The original Lady Washington foundered in 1797

Editor’s note: As The Daily World reports on the front page of today’s edition on the preparations for the sailing season for the Lady Washington, Harbor History takes a look back at the original ship’s background.

The original Lady Washington, in July 1797, was lost at the mouth of the Mestizo River, near Vigan, northwest Luzon, in the Philippines.

More commonly known simply as Washington, she was a historic sailing ship named after Martha Washington, and it sailed for about 10 years in the 18th century. Though covered in obscurity, the early history of the 90-ton sailing ship is said to be recorded in several documents, including the Massachusetts Soldiers and Sailors of the Revolutionary War.

On Oct. 1, 1787, she departed Boston Harbor as part of the Columbia Expedition. She sailed around Cape Horn, becoming the first American-flagged vessel to do so. She then went on to participate in the maritime fur trade with coastal Native Americans in the Pacific Northwest, as well as the tea and porcelain trade across the Pacific in China. She also became the first recorded vessel to make landfall on the Oregon coast, near Tillamook, Oregon. According to John Meares, she was the first foreign vessel to circumnavigate Vancouver Island.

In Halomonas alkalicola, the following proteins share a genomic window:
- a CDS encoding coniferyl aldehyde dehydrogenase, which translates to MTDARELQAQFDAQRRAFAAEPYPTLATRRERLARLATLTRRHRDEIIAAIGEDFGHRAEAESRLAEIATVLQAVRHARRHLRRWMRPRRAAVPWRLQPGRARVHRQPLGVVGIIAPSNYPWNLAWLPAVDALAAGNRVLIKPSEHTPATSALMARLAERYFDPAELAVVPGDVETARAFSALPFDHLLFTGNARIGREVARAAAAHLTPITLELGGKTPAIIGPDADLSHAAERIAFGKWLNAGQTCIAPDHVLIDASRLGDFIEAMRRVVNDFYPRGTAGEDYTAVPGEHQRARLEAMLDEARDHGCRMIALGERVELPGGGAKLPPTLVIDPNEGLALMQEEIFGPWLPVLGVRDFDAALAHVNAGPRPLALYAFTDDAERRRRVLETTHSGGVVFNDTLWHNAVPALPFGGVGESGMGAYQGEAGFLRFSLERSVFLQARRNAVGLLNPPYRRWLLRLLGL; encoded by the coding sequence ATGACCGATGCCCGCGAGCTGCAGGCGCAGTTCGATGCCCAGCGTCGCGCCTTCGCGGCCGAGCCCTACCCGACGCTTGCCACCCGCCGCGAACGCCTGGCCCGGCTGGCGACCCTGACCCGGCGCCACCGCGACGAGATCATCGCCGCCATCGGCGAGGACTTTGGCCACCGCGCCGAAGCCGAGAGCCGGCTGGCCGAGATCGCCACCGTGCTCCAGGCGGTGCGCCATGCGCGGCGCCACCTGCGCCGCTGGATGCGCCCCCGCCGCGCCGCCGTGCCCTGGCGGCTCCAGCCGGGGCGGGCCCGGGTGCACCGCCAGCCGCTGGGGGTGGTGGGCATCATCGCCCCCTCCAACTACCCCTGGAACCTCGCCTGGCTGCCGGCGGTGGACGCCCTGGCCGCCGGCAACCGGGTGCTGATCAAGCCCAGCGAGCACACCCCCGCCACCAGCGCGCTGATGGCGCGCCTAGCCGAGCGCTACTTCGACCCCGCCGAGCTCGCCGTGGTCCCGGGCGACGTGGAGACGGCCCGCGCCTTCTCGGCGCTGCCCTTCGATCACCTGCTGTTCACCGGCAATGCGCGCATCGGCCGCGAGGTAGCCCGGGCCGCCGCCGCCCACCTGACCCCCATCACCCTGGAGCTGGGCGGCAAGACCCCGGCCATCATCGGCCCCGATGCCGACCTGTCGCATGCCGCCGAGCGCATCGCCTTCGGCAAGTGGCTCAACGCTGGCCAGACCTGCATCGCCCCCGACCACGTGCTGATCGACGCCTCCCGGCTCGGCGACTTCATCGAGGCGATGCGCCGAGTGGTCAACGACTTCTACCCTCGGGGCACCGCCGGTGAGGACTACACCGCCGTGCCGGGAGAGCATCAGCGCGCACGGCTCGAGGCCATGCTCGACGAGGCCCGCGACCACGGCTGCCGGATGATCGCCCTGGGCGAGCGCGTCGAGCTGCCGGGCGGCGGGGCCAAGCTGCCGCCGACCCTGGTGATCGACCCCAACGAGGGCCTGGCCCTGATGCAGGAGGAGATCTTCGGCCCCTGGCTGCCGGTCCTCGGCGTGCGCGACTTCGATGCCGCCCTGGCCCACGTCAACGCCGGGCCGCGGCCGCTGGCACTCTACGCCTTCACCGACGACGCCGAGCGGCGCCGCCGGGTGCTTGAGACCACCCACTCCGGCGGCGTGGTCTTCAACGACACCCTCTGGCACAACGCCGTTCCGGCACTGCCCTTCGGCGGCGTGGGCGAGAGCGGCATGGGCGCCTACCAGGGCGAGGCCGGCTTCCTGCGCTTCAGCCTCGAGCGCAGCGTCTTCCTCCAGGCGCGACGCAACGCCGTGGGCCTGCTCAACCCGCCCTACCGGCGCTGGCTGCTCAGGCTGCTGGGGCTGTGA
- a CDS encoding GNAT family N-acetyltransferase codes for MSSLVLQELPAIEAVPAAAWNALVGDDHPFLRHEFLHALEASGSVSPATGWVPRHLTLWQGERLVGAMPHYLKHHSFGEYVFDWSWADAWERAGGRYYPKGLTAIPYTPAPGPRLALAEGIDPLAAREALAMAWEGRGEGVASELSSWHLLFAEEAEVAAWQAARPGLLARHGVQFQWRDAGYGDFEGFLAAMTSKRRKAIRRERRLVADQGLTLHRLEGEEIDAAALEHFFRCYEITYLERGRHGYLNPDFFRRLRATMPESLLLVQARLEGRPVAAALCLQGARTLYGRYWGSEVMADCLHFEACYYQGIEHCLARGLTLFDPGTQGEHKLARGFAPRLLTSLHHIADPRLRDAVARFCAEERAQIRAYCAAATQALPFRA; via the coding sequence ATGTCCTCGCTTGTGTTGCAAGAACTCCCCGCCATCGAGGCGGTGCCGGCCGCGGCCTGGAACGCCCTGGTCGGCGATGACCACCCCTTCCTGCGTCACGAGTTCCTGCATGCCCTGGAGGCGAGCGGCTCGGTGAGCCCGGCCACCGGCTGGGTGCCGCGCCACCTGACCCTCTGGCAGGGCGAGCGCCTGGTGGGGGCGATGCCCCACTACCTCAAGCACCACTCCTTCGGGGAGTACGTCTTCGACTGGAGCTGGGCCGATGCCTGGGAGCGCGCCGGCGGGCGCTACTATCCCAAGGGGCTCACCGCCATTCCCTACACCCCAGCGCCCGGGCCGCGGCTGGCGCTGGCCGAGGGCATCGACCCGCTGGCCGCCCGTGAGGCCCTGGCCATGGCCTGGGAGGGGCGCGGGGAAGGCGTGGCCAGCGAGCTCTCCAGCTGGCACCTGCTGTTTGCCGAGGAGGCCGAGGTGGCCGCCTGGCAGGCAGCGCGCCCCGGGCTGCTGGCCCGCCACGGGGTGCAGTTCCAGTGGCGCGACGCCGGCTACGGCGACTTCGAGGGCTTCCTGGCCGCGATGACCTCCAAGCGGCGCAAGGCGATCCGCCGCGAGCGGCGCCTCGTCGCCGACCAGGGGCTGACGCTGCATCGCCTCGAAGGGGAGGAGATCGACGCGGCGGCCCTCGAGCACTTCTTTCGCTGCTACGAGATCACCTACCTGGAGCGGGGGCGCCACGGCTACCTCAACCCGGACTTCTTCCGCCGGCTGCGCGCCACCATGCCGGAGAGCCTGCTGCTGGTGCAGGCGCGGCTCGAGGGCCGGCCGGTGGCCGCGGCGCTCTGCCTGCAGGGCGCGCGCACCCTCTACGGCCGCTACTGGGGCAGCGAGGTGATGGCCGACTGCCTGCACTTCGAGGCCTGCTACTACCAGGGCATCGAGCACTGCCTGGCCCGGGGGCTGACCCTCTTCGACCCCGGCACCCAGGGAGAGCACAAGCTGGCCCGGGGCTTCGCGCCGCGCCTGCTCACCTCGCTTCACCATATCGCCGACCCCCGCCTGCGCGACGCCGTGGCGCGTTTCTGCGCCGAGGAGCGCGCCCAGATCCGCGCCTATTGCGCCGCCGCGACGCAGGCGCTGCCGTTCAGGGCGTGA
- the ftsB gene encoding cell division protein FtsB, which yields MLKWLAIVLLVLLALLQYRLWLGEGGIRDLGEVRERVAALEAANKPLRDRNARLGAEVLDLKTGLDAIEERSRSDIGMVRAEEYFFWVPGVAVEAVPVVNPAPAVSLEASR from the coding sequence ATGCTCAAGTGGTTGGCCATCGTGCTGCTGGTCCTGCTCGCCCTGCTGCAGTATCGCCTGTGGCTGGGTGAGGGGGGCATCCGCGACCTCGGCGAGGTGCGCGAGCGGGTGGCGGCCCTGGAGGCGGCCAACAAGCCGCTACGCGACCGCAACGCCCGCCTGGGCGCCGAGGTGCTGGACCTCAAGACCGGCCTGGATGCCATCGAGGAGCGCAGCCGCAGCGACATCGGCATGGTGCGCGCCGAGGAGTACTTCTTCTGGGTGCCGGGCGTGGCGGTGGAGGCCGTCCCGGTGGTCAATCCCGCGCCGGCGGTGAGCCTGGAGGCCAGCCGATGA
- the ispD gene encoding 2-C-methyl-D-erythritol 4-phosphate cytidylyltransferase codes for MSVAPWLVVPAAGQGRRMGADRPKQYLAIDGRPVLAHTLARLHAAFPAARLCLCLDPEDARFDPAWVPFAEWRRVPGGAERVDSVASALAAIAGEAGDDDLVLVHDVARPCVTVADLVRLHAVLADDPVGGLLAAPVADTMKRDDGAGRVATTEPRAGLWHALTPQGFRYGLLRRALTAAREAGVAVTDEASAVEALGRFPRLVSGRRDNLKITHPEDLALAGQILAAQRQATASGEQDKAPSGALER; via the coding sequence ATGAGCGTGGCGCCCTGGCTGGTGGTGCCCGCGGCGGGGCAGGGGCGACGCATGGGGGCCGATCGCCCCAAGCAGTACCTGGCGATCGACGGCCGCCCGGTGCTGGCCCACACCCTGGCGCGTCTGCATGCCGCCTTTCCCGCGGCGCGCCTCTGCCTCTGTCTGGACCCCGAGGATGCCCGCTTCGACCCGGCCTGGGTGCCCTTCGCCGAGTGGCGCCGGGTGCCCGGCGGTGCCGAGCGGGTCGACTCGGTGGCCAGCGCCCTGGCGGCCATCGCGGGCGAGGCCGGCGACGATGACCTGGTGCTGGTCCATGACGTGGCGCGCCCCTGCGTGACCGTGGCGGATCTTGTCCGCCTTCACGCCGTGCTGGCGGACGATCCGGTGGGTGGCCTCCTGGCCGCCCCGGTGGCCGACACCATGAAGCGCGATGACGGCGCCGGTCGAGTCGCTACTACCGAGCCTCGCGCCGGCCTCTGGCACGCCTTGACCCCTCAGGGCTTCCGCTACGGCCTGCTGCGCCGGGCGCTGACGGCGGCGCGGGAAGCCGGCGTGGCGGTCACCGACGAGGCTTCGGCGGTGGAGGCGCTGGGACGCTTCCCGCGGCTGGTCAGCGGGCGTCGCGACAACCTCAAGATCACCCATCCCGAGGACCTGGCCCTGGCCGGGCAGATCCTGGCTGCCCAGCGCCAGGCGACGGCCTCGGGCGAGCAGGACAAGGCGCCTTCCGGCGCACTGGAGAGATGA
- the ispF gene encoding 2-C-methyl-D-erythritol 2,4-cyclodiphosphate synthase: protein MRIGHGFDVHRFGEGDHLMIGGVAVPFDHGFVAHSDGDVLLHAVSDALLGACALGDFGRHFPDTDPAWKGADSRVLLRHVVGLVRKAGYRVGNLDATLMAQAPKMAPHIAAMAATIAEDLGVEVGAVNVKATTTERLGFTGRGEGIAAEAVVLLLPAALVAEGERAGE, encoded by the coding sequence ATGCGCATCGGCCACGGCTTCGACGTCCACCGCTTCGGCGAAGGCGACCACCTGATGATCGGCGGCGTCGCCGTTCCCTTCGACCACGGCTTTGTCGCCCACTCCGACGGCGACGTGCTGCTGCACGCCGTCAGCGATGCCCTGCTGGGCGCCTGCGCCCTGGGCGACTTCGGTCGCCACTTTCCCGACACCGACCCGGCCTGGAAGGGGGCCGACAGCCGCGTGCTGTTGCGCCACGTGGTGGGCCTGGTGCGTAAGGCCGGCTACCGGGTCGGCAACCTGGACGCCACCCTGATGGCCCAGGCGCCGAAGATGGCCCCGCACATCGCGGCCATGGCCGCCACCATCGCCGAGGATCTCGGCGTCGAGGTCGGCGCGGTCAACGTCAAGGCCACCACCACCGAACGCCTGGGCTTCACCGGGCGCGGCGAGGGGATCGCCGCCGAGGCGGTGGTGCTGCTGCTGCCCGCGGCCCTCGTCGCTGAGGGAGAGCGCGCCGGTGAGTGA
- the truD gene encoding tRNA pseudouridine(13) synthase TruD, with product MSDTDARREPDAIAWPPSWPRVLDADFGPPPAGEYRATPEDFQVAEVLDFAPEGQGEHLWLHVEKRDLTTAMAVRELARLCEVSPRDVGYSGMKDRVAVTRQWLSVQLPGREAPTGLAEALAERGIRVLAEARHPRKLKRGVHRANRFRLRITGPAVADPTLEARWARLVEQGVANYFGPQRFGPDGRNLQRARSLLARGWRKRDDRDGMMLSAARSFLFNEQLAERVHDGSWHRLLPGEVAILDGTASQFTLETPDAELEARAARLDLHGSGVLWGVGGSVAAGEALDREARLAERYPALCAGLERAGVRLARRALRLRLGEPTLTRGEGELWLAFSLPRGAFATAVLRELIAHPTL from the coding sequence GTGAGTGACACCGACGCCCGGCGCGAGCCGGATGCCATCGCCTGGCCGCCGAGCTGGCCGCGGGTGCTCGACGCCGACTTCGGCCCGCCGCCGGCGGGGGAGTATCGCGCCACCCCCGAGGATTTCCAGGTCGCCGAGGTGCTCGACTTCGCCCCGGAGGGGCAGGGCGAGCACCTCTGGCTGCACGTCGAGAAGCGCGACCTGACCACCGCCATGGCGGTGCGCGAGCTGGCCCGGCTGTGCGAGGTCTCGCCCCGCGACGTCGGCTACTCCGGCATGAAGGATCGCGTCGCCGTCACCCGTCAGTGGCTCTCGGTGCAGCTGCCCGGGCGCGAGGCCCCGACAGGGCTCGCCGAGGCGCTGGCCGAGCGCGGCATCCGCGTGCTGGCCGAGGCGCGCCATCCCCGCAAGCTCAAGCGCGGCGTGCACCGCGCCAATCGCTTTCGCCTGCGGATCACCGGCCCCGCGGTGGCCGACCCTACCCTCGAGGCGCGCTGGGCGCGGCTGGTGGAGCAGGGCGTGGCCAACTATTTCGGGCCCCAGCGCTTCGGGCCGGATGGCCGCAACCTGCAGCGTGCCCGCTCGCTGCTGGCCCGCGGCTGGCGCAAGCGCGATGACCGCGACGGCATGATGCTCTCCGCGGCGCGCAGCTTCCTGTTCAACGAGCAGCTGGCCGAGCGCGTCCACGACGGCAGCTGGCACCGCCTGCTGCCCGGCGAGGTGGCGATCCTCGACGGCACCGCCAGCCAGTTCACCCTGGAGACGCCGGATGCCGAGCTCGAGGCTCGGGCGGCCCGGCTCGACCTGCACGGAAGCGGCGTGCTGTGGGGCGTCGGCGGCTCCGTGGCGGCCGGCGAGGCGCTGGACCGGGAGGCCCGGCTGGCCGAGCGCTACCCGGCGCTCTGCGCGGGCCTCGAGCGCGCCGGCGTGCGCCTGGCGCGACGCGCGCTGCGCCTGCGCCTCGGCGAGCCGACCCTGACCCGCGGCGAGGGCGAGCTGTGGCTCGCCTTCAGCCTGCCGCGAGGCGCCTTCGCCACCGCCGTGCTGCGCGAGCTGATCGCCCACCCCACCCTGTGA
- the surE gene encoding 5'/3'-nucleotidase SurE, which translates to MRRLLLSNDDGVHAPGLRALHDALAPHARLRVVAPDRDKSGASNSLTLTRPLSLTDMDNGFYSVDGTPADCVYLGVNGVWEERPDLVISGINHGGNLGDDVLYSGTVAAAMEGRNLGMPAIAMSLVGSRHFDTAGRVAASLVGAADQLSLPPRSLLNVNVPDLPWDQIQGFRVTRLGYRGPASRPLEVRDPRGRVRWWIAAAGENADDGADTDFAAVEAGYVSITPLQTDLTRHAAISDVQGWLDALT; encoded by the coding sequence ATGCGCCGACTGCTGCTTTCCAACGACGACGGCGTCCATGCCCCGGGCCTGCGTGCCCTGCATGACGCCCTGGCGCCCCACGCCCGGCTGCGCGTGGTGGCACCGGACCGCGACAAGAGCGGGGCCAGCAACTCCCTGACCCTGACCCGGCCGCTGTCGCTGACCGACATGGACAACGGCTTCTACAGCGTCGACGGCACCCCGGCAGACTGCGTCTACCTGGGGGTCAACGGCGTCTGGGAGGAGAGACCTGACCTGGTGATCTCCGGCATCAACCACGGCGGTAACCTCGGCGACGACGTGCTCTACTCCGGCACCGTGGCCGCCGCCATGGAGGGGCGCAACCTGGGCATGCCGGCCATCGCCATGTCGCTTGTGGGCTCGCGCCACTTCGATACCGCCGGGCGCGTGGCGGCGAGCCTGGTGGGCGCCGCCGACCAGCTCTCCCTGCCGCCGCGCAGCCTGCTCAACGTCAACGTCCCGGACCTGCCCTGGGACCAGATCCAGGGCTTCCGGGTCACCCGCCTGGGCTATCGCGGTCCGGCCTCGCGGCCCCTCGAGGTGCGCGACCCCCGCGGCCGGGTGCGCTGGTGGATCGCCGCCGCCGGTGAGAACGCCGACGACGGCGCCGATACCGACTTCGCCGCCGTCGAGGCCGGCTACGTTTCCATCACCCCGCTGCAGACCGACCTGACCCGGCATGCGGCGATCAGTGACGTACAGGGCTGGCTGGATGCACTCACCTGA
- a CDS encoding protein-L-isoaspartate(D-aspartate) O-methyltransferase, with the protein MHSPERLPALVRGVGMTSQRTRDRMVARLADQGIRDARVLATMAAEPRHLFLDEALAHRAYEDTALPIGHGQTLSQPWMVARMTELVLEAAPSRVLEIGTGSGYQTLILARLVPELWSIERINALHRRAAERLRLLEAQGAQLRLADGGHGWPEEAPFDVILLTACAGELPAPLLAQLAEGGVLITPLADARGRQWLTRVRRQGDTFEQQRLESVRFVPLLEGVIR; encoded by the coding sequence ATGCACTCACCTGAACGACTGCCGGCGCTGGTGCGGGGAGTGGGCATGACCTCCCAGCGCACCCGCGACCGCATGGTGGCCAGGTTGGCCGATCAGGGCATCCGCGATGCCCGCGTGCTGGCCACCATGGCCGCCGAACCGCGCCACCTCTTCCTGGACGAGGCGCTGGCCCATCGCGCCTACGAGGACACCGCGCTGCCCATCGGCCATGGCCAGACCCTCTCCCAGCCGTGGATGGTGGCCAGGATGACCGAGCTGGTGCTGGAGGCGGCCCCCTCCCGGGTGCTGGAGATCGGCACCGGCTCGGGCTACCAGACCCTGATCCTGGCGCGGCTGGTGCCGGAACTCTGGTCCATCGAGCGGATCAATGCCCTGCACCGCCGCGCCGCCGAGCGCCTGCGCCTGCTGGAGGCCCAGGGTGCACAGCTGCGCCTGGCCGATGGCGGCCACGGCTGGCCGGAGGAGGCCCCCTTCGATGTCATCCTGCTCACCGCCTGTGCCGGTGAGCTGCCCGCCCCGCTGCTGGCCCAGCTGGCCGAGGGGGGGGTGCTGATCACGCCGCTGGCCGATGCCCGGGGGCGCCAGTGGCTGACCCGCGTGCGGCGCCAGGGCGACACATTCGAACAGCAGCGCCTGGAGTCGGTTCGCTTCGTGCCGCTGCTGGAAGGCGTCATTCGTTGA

The Lady Washington was commanded by a number of captains back in the day. Naler Hatch took charge of the helm during the American Revolutionary War, and post-war, gave way to John Kendrick, a famous privateer captain during the war, and Robert Gray from Rhode Island. Kendrick had previously captained and commanded an expedition on the Columbia Rediviva, the larger sailing partner of the old Washington.

It was after the first trading season that he ordered Gray to sail to China on the Columbia while he took command of Lady Washington. Under Kendrick’s command, Washington was refitted as a brig (brigantine in Old World terminology) in Macau.

The historic sailing ship, Lady Washington, eventually became the first American vessel to reach Japan in a failed attempt to move unsold pelts. She remained in the Pacific trade before foundering in the Philippines in 1797.

— Source: Grays Harbor Historical Seaport,